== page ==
- Is there enough knowledge in the enterprise to handle this change?
Essentially, there are four risks of shadow IT due to DevOps tooling, based on a pertinent classification by Computer Weekly:
- Software asset management: The risk of discovering unapproved and unlicensed software is huge and the CIO could be potentially jailed for sanctioning usage of unlicensed software.
- Compliance with industry and government standards to demonstrate quality to customers.
- Lack of testing and change control: Managing cycle of change and releases becomes complicated when there are dependencies on third-party SaaS.
- Configuration Management: IT teams rely on the veracity of information in the configuration management database CMDB and shadow IT compromises it.
Organizations typically respond to the problem of shadow IT with rationalization, migration or even sunset of the targeted applications—most of which are reactive measures. In the context of DevOps tools, an extreme way to deal with the problem is by taking control of all tools with an “iron fist” and shutting down everything—at the risk of killing off innovation in the enterprise. In the short run, teams do achieve higher levels of productivity by deploying tools in the way that suits their business context and experience of the engineers in the team. However, over time I find that the teams are overburdened by the maintenance overhead of DevOps tooling and maintaining a tooling stack in addition to their software application stack. At times, if they are early adopters in their organization, they tend to be victims of their own success: by supporting other teams with their tooling solutions, almost becoming a tooling platform provider internally, and diverting their attention away from their core purpose of delivering value to their business partners.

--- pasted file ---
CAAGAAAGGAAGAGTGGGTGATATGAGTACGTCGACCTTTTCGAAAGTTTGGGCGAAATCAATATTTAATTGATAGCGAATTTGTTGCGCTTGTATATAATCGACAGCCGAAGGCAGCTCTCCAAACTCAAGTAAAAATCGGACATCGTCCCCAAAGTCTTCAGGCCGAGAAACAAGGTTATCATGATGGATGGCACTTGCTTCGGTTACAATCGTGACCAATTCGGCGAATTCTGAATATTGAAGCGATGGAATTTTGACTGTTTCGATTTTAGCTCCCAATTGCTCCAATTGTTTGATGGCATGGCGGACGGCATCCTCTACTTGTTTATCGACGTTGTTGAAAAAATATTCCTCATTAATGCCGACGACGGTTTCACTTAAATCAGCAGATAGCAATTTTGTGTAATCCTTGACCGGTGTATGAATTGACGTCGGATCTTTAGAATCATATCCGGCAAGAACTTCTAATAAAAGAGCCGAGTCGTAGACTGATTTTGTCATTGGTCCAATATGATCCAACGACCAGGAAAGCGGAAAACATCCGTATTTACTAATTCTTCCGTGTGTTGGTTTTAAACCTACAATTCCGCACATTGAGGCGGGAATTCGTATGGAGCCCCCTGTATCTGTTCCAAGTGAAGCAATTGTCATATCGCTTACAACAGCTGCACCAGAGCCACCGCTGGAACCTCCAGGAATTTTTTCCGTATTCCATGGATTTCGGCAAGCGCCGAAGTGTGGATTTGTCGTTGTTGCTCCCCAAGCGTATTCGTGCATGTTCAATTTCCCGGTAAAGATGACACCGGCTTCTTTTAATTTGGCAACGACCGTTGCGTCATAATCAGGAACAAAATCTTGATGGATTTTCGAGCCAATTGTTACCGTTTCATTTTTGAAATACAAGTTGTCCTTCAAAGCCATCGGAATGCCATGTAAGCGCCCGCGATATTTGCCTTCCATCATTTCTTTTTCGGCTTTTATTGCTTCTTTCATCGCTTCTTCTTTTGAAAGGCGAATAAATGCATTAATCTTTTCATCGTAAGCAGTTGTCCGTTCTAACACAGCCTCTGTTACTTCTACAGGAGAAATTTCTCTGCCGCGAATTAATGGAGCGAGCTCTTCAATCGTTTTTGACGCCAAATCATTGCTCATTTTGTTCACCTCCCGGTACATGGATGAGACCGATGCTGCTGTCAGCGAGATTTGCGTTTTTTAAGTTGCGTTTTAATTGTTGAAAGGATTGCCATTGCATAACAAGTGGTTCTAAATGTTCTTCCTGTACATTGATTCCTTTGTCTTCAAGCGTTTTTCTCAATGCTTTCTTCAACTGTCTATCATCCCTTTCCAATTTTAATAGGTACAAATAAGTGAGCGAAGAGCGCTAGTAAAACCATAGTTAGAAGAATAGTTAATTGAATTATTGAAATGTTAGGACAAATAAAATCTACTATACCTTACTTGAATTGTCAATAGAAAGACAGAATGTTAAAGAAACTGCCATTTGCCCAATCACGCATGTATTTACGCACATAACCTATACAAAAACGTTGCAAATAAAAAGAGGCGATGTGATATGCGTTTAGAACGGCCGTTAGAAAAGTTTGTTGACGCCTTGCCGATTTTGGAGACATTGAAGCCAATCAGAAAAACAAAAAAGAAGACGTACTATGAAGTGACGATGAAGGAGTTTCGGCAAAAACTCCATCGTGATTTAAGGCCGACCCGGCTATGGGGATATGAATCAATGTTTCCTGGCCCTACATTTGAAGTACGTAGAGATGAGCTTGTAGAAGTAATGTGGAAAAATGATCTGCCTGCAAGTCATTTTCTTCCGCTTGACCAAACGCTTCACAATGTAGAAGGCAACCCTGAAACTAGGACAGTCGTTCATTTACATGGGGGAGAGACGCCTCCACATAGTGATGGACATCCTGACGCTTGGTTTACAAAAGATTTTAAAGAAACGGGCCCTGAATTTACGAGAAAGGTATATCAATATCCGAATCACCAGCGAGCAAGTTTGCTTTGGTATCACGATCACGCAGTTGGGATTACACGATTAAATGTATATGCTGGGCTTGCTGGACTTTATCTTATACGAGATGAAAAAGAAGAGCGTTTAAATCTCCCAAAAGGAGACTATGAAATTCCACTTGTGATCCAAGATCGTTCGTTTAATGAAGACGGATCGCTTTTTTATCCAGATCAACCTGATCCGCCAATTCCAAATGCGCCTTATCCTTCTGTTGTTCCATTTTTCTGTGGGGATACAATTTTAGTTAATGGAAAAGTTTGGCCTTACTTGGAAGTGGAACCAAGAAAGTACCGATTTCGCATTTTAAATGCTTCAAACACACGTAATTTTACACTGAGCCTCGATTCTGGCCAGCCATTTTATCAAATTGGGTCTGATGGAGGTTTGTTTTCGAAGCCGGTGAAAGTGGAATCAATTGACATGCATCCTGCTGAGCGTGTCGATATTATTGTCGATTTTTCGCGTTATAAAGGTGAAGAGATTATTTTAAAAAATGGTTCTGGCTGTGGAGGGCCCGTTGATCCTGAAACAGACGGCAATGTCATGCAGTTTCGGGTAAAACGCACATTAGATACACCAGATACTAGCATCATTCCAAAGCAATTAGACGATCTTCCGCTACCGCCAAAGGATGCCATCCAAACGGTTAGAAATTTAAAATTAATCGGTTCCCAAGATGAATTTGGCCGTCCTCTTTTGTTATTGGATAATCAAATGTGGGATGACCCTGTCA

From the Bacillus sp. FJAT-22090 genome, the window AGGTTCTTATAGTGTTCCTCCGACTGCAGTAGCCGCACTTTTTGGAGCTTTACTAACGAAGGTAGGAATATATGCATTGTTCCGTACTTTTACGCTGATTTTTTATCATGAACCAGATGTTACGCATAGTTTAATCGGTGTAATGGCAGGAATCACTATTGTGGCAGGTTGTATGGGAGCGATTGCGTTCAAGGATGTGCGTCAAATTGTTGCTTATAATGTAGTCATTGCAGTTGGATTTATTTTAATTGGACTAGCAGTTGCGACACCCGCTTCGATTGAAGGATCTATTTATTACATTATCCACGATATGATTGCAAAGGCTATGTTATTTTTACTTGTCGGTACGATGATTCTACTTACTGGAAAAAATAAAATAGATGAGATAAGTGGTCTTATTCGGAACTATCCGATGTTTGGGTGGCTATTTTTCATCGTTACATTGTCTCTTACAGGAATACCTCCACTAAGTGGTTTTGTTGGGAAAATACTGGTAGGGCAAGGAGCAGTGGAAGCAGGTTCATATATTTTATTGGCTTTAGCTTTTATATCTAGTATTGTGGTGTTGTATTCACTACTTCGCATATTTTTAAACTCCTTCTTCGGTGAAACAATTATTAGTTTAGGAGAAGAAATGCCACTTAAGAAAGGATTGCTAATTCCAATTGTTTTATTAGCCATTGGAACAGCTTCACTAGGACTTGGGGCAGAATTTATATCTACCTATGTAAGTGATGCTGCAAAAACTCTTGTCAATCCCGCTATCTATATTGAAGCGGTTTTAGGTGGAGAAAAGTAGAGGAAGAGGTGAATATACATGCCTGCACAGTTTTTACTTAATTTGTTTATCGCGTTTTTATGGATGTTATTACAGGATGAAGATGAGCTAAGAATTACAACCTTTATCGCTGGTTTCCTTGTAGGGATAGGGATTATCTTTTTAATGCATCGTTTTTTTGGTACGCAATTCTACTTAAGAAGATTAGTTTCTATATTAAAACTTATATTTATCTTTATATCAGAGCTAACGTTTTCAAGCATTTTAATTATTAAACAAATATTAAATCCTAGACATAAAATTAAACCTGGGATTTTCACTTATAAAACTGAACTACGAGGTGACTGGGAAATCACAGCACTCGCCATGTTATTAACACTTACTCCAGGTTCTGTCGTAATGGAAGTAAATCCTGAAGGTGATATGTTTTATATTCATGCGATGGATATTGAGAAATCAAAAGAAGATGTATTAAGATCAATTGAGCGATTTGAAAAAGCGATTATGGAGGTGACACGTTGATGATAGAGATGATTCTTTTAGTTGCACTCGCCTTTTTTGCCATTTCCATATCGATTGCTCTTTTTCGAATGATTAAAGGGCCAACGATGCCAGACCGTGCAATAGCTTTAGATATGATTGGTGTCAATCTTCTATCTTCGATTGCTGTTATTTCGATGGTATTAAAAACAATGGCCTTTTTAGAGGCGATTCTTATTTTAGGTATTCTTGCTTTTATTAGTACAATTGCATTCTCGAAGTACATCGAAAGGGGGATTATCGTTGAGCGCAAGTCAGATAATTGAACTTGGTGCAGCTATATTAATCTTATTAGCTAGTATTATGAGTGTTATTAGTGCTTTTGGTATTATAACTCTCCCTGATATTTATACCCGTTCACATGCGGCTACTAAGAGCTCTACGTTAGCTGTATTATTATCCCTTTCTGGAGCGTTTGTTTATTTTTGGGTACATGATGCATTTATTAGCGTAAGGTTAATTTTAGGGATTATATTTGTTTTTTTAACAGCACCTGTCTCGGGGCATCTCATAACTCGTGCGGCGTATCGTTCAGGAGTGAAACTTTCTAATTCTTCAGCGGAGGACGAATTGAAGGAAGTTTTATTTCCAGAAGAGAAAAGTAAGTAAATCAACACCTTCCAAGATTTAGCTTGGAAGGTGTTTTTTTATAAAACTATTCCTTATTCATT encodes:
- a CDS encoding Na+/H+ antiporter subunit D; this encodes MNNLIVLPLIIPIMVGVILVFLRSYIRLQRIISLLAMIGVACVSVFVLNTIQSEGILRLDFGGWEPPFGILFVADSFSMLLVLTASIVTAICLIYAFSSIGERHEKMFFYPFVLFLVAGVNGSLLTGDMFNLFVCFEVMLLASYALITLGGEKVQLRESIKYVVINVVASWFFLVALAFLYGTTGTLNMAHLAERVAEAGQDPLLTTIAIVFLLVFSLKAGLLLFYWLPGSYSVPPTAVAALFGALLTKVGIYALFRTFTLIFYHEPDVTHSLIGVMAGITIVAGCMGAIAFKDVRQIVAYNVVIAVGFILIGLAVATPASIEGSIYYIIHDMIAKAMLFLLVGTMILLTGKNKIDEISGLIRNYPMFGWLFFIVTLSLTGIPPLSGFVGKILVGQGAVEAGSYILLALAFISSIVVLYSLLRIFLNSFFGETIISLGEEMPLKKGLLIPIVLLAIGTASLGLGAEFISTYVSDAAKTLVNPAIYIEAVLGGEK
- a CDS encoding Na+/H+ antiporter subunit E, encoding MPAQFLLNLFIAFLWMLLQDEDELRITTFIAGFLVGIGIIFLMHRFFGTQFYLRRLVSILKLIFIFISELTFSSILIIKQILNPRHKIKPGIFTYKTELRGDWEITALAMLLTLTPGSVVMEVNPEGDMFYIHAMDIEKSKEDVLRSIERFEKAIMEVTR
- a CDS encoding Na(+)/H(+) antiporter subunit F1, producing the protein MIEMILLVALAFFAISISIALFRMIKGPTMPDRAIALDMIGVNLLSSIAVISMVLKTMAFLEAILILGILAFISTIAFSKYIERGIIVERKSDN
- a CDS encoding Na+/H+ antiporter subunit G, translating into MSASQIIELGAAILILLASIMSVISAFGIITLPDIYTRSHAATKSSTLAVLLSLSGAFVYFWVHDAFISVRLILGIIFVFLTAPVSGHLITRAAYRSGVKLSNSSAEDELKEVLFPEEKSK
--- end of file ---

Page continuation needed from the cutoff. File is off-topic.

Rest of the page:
One pragmatic way to resolve this is to add an element of centralization or “platformization” of the tooling infrastructure.
Autonomous teams understandably fiercely resist any attempt to centralize services in the enterprise. A few useful ways to gain a balance between innovation and control include:
- Provide a responsive tooling platform: “You can have any color as long as it’s black” approach to DevOps tooling will only lead teams to finding their own unique solutions.
- Anticipate tooling needs and build them: Think ahead, track the trends and procure the tools that you expect teams to achieve. For example, if a few teams are already playing with docker and containers, then think a step ahead and look at Kubernetes to manage the containers.
- Focus on user experience: Think about the ease of subscribing to tools, installation, billing … the entire life cycle
- Offer help to transition to the tooling platform.
- Run an internal communications campaign on the tooling capabilities that are available to teams.
Ultimately, a well-thought-out DevOps approach and implementation can actually help resolve the challenge of shadow IT that organizations face, instead of accentuating the problem.